The Mismanagement

Under quota:
- Commercial perch fishing season becomes 30% longer. Perch recruitment stops just as quota fishing starts.
- Quota allows the largest, mostly female perch can be targeted, since the season can’t be closed by other fishers. The Great Lakes Fishery Commission stated in 2006, “Yellow perch populations declined precipitously during the mid-1990s, due to minimal recruitment after 1988". Note how the largest mesh nets ever to appear for perch, appear in 1989, to only disappear when the large perch are gone.
- Fishing is possible and very profitable when the females, congregate on or near the reefs, right before and during spawning.
- From Wilberg, “BecauseWisconsin first implemented a commercial quota for yellow perch in the summer of 1989, there had been less incentive for commercial fishermen to underreport before then”.
- From CanAm, in words of another defendant fisher, “This (illegal fish trade) is bigger then you think, almost everyone cheats on their quotas and some cheat all the time. Things just got out of hand, we all got greedy”.
- Results: perch population plummets, as does the number of female perch found in the graded mesh surveys, reaching a bottom of only 5% the final year of commercial fishing. Dr. Wilberg's Estimates.    WDNR's Estimates   Estimated Illegal Perch Harvest

“In the past, studies have shown that a low population of perch is still able to produce a large number of eggs”. Possible dangerous thinking by DNR personal.
- Jan. 1993 the Graded mesh survey found that the percent of females was down to only 14% of population.
- 1993 CanAm Sting comes to closure, 400,000+ lbs. of illegal perch were admittedly taken and no mention of overharvest is mentioned or calculated in the following
- April 1993, DNR perch quota analysis finds, “In short, everything has proceeded as planned. The only potential problem is the apparent series of weak yellow perch year classes from 1990-1992”. WHY, was this analysis done, for the public, sportsmen, for the health of the fishery? No, as stated, "We have reviewed the yellow perch quota on approximately the proposed two-year interval being suggested by the Commercial fishing Work Group". Why every two years, so that quotas for commercials can be raised if too many perch are present?
- “COTFMA representative Tom Gorenflo later referenced Vogelsang's remarks with the comment, ‘Harvest is not the problem. The law enforcement report this morning placed the blame on illegal commercial harvest. This is very misleading.' Interestingly, some resource managers agreed with him”. Read at Bottom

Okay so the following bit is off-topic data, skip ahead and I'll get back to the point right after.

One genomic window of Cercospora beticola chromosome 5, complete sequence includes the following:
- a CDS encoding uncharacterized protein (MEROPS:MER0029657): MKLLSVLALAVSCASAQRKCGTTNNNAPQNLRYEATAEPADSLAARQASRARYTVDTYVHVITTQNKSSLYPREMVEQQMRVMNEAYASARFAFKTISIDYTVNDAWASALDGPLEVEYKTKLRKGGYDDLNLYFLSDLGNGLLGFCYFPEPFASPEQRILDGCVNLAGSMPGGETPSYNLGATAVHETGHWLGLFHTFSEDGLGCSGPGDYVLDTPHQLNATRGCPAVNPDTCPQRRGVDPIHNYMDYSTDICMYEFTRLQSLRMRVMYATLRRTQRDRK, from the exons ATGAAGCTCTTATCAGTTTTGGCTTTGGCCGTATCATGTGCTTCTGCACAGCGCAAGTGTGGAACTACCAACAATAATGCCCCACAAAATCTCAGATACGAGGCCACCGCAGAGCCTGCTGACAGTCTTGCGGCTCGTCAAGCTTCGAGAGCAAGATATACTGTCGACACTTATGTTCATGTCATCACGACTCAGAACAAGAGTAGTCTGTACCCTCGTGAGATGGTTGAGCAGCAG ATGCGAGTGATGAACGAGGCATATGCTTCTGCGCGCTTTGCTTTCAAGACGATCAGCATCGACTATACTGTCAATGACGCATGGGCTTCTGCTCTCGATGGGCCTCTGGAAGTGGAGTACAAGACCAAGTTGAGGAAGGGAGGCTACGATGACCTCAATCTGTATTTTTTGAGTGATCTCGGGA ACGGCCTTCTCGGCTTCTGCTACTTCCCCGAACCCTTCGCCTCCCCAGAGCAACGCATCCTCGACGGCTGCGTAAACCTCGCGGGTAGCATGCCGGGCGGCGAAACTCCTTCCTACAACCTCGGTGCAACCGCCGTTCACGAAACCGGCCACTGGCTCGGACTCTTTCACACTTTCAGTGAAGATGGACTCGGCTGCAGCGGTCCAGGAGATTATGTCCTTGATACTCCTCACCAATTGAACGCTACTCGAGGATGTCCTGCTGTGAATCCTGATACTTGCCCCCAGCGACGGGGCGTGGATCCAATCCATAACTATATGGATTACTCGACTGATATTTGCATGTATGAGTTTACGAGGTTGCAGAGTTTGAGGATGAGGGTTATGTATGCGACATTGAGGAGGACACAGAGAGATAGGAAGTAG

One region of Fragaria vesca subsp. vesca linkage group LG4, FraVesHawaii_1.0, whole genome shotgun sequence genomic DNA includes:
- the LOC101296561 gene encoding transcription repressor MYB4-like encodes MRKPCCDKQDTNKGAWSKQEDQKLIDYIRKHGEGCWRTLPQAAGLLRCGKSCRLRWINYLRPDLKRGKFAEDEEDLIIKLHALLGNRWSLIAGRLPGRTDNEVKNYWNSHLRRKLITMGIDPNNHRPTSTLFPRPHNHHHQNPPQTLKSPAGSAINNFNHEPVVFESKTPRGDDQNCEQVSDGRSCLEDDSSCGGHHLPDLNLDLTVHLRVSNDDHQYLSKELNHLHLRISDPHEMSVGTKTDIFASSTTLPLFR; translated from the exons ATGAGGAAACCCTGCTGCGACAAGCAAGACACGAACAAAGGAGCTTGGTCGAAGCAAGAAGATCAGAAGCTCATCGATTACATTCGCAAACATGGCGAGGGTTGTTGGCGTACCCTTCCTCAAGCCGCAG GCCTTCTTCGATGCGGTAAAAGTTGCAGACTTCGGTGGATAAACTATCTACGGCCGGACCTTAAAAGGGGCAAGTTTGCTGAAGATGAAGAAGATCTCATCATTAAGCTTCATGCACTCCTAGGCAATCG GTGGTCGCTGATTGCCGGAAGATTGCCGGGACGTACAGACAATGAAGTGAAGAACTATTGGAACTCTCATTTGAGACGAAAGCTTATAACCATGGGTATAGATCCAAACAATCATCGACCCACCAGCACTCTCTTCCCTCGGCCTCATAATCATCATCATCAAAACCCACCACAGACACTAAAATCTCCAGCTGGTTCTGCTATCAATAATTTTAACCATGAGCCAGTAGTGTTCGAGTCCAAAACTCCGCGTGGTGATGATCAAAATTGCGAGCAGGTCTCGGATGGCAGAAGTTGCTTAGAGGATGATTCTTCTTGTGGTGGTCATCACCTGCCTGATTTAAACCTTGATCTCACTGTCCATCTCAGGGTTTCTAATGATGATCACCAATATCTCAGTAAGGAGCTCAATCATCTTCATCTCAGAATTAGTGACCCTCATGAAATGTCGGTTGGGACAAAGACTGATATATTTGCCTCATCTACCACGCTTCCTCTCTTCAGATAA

It would appear that some within the WDNR were unconcerned as to the potential dangers of overfishing by commercials? Why, because they thought that a few perch would always be able to produce large number of eggs? Because, commercial fishermen are too buddy-buddy with some within the DNR or Legislature? Because commercials help with studies? Will we ever know?
The same invasives present in Lake Erie are in Lake Michigan, yet Lake Erie has a great sport fishery, how is that possible, it’s obvious to me, the only difference lies in management.
It would appear that the Zebra and Quagga Mussels, have caught the WDNR and their outdated management theories and favoritism towards commercials, unawares. While in the past, overfishing of perch, as in the early 60’s, could take place with a recovery started by a few perch left or stocked, that is no longer possible, as YOY perch no longer survive in the numbers that they did 30 years ago. The new reality is that it will take large numbers of adult perch to have enough young perch survive to replace sport caught or natural depletion and that spells the end of not only commercial perch fishing but quite possibly other species as well. The DNR mismanaged the perch fishery in the early 60’s and early 90’s by allowing and maybe even encouraging overfishing by commercial fishermen. The DNR failed to follow the law, to manage the fishery for the greater good, for a healthy fishery, for the public, but instead managed it for a few commercial fishermen, and the Legislature knew or encouraged this, but certainly never demanded it be stopped as required by their own laws.